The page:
Study confirms superior sound of a Stradivari is due to the varnish

Violin against a red background.

Enlarge / A 1729 Stradivari known as the “Solomon, Ex-Lambert” on display at Christie’s in New York in March 2007. (credit: Don Emmert/AFP/Getty Images)

Along with Andrea Amati and Andrea Guarneri, Antonio Stradivari dominated the so-called Golden Age of Violins (roughly 1660 to 1750), and the instruments they crafted remain the gold standard today in terms of acoustic quality. World-renowned cellist Yo-Yo Ma has long favored a Stradivarius instrument, as does violinist Joshua Bell. But scientists have been arguing for years about precisely why these instruments have such superior sound. A recent paper published in the journal Angewandte Chemie confirms a theory dating back to 2006: the secret lies in the chemicals used to soak the wood, most notably borax, zinc, copper, alum, and lime water.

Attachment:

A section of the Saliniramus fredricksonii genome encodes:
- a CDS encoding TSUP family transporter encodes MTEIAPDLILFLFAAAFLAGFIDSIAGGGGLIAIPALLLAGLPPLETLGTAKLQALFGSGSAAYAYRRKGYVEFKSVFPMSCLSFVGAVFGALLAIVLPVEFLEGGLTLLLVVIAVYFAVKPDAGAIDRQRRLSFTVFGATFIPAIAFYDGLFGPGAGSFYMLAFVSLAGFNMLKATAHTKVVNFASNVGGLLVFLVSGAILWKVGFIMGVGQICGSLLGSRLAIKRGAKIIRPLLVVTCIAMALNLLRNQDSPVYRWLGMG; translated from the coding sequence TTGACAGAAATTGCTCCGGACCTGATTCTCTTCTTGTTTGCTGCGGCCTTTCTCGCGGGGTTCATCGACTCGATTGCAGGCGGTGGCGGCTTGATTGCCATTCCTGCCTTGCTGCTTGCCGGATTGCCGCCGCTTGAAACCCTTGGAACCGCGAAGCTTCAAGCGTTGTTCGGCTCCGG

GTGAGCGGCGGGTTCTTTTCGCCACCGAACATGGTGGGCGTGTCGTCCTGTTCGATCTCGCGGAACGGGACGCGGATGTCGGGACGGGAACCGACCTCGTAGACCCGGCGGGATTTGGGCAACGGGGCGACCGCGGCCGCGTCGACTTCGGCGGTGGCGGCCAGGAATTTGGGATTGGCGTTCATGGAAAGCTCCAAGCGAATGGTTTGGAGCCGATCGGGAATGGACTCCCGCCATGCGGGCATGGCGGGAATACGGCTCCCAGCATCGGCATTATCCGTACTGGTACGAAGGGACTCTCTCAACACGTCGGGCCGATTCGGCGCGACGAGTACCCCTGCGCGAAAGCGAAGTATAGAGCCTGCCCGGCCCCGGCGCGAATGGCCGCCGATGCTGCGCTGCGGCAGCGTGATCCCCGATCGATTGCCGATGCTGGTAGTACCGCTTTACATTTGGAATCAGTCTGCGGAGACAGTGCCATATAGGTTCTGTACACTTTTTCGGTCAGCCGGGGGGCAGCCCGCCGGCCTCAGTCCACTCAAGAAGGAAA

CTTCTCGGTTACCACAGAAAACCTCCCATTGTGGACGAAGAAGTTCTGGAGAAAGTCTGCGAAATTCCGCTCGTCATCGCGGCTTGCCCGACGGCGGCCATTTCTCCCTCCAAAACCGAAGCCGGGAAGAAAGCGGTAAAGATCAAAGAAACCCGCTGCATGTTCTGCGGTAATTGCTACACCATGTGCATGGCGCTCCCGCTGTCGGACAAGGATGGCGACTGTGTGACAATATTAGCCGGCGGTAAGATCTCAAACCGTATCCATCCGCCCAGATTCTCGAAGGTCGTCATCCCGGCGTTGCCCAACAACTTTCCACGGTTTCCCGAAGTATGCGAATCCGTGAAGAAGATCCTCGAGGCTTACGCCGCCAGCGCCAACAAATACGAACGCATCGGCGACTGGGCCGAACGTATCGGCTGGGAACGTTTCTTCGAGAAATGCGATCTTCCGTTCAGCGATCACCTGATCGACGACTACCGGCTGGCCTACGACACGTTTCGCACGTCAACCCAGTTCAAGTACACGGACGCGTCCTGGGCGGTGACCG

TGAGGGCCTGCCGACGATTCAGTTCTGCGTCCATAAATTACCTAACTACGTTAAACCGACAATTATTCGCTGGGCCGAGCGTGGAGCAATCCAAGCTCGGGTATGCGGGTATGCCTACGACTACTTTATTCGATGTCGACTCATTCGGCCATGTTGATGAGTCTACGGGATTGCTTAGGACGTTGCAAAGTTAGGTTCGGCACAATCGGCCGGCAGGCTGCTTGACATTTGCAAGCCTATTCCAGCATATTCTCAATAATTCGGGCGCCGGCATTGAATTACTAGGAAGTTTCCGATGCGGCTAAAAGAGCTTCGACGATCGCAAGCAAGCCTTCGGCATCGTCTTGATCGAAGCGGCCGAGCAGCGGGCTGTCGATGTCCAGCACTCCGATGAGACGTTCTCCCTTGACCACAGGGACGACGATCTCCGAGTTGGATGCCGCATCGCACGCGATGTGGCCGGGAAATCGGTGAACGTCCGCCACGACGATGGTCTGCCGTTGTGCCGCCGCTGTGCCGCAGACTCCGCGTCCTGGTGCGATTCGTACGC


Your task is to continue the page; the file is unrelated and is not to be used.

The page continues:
I’ve written extensively about this topic in the past. The (perceived) unique sound can’t just be due to the instrument’s geometry, although Stradivari’s geometrical approach did give us the violin’s signature shape. One hypothesis is that Stradivari may have used Alpine spruce that grew during a period of uncommonly cold weather, which caused the annual growth rings to be closer together, making the wood abnormally dense. Another prevailing theory has to do with the varnish: namely, that Stradivari used an ingenious cocktail of honey, egg whites, and gum arabic from sub-Saharan trees—or perhaps salts or other chemicals.

Then again, the difference may be all in our heads. A player’s instrument preference is highly subjective, and there’s some evidence of so-called “psychoacoustics” at play: that is, we’ve become so awed by the name Stradivarius that it influences how we evaluate or respond to the sound of one of Stradivari’s instruments.

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